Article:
plan b Ill Manors (Atlantic 679)
You've got the single and the movie. Now it's soundtrack time as Benjamin Ballance-Drew (the artist known as Plan B) drops his 10-track musical mockumentary about life in "David Cameron's broken Britain".
Turning both barrels on life in a depressed housing complex in east London, the lad dishes a song-cycle that charts events across an urban landscape "where dark s**t goes on at night". All the bad stuff revolves around drugs and drug-dealing.
An aura of menace and bloody violence oozes from Plan B's sonic miasma of desperation, hopelessness and rage.
No one expects a soft-focus morality tale from the maker of The Defamation of Strickland Banks. But few could have anticipated the viciousness with which Plan B puts the boot in.
Back in the day, Plan B would have been punk hardcore. A crusading Situationist with a manifesto of revolutionary change. But that was then. The society he's inherited is more complex, more ruthless. Its double-edged values balanced on a tilt-switch of incipient Armageddon.
Fine and dandy, but are the tunes any bleedin' good?
Returning to his hip-hop roots, Plan B lets rip on the title track with a torrent of social observation that underlines his position as the angry cousin of The Streets' Mike Skinner.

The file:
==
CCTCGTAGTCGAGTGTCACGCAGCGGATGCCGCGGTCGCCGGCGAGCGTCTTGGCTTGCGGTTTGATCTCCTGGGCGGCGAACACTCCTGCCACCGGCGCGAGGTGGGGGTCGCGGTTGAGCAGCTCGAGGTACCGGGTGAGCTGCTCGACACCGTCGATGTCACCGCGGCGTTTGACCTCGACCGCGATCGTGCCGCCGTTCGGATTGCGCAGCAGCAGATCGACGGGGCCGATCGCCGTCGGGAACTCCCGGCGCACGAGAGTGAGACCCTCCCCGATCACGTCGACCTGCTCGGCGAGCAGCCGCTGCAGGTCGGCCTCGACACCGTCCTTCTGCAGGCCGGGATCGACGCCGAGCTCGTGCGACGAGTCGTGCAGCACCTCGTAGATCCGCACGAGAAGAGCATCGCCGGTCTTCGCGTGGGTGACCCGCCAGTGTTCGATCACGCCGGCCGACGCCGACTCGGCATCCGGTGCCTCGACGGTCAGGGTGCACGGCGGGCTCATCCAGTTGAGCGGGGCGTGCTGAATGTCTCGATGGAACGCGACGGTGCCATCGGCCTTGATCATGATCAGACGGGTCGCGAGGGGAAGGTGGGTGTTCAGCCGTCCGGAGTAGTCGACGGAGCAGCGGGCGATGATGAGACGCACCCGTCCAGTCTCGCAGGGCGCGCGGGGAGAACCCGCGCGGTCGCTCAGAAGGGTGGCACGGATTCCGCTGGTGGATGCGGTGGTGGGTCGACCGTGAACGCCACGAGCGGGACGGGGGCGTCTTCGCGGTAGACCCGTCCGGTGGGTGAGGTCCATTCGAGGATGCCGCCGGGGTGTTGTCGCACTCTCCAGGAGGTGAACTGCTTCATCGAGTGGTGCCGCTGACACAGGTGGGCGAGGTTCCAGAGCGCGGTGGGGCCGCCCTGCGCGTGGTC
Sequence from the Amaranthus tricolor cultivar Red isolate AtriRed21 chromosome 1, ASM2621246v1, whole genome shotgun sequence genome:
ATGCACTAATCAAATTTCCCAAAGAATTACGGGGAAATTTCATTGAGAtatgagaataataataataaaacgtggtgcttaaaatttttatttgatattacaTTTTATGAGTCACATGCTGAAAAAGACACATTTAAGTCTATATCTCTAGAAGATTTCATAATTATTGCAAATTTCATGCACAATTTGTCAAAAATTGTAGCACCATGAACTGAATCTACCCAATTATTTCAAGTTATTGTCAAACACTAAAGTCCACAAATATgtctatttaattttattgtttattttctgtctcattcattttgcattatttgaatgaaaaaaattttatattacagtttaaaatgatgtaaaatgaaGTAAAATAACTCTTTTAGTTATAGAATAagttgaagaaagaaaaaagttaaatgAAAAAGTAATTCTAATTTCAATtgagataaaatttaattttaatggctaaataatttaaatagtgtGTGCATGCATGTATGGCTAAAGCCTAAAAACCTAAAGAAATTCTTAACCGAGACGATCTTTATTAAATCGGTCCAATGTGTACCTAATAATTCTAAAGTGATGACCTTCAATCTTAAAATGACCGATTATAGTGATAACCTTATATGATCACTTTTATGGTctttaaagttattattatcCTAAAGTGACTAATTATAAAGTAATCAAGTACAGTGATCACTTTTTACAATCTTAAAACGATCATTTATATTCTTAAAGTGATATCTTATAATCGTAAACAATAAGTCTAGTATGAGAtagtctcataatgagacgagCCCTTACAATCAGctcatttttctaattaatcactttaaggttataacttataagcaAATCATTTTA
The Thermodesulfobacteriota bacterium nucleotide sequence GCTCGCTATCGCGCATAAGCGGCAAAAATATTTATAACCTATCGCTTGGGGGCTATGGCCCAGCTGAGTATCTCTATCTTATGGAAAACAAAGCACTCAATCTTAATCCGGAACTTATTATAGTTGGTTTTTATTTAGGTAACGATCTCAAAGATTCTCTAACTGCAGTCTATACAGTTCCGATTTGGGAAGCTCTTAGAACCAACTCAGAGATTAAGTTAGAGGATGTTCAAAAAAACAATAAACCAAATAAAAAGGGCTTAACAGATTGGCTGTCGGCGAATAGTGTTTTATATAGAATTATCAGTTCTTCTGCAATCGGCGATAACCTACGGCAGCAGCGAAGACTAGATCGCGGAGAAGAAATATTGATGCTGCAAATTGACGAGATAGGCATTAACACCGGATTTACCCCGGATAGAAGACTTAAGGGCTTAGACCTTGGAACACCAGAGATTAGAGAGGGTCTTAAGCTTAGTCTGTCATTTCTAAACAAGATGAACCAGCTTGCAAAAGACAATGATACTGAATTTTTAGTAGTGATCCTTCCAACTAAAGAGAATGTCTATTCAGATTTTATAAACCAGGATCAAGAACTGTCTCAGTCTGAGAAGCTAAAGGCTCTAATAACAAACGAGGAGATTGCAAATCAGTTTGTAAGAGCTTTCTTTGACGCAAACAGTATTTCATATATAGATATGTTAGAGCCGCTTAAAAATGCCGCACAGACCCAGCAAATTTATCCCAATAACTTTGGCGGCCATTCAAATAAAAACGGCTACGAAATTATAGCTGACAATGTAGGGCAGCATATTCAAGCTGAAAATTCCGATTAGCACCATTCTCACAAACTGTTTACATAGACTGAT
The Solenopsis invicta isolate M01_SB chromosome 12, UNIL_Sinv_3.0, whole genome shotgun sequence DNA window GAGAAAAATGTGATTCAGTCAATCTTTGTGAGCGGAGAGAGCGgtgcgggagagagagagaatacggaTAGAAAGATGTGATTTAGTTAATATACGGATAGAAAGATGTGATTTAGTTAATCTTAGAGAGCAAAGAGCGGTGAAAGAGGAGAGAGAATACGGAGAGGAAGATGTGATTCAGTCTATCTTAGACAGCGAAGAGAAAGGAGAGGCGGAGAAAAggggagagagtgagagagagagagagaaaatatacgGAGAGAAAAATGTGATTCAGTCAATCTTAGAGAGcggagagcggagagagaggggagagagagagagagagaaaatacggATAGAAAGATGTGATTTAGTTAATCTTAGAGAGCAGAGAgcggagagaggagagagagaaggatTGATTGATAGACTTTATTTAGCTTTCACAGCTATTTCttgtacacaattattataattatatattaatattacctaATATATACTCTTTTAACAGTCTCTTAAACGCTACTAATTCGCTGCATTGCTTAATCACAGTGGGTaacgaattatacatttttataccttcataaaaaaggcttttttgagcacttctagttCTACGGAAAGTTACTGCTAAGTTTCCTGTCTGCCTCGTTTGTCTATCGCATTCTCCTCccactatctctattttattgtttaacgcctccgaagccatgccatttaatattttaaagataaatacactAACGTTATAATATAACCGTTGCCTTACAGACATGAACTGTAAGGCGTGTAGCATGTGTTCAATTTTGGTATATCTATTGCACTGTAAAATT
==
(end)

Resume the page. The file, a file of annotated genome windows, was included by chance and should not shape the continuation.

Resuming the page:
In the tradition of The Jam and The Specials, Plan B chronicles a social malaise that most of us are only acquainted with through newspaper headlines. Top pop. But the album is no Superfly (Curtis Mayfield), no What's Going On (Marvin Gaye), no Fear of a Black Planet (Public Enemy).
Although patchy, it's got some good stuff. Plan B likes his musical all-sorts. Dancehall reggae influence -- Drug Dealer. Vintage soul -- Playing With Fire, which features Labrinth. And the Moses of English rap, John Cooper Clark on Pity the Pilgrim. The Runaway is stodgy rap filler. Deepest Shame is sentimental tosh. Kano graces Live Once with a hint of aspirational gospel. So much for variety.
But expect this to play big at the next Tory party conference. HHHII